Nation's eyes shift to trial where Alzheimer's and marital consent issues collide
One Penn State University professor calls it “the last great frontier of questions about capacity and dementia.” A national news outlet thousands of miles away refers to it as an “unprecedented examination of a little-explored aspect of consent.” It centers on the brief marriage of two people in their 70s, with one going on trial for having sexual relations with his wife after being told she suffered from Alzheimer's disease.
Donna Lou Young died in a nursing home last August after a four-year battle with the disease, according to a Washington Post article on Tuesday. Her widower, Henry Rayhons, a former Iowa state representative, was charged a week after Young's death with having had sexual relations with her while she suffered from dementia.
Friends and family described the couple as happy and fun-loving during their two-year courtship. Young was reportedly diagnosed with Alzheimer's a few years after they were married. Later, Young's daughters placed their mother in Concord Care Center in Garner, IA, where a physician reportedly advised Rayhons the woman was not in a position to consent to sexual relations. Nonetheless, Rayhons allegedly admitted to police that he had “sexual contact” with her a short time later, according to the Post article.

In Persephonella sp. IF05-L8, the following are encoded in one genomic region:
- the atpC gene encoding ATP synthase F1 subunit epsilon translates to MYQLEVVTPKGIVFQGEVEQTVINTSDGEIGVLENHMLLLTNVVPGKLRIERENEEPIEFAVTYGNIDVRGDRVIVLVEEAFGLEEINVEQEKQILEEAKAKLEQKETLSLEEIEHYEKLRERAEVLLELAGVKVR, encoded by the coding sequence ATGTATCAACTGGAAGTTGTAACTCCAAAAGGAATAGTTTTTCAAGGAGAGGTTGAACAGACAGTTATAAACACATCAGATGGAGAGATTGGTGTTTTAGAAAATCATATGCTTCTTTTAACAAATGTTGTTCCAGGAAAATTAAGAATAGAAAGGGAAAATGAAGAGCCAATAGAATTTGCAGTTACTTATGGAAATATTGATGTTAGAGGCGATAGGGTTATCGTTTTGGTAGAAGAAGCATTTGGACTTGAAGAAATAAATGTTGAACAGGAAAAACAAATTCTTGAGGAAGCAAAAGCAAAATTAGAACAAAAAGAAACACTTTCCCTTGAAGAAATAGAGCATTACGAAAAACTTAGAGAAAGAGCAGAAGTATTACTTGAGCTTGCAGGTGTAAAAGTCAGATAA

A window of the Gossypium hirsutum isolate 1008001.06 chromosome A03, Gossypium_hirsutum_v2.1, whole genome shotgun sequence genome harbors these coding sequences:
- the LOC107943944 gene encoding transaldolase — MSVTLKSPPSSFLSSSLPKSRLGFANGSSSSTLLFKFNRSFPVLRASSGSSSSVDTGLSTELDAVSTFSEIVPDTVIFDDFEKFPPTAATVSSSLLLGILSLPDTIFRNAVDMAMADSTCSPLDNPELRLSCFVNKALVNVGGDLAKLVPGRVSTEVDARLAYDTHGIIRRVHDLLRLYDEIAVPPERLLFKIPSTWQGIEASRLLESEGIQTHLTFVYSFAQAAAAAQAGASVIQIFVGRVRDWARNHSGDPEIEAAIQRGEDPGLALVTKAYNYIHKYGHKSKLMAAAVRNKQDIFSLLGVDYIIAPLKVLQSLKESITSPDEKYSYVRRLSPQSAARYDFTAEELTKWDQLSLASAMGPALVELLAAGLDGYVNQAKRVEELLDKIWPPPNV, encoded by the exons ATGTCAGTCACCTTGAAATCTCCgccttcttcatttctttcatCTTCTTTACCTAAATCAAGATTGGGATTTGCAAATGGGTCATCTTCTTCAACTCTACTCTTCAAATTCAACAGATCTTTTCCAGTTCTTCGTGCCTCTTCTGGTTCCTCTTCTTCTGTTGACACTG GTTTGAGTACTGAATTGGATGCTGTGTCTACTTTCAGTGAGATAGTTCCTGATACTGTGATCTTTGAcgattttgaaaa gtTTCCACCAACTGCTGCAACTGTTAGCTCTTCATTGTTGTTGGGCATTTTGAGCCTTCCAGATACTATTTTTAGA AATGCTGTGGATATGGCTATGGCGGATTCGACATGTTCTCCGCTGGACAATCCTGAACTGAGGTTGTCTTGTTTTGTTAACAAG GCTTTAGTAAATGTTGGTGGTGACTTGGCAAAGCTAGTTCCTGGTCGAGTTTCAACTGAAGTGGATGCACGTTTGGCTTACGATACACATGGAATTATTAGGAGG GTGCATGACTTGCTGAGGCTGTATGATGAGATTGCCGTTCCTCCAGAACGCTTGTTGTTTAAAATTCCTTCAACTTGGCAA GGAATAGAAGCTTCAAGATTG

What unfolds in the Iowa courtroom will be watched closely by long-term care professionals, who must be aware of Alzheimer's and sexuality issues on a daily basis, as well as numerous other professional and consumer advocates.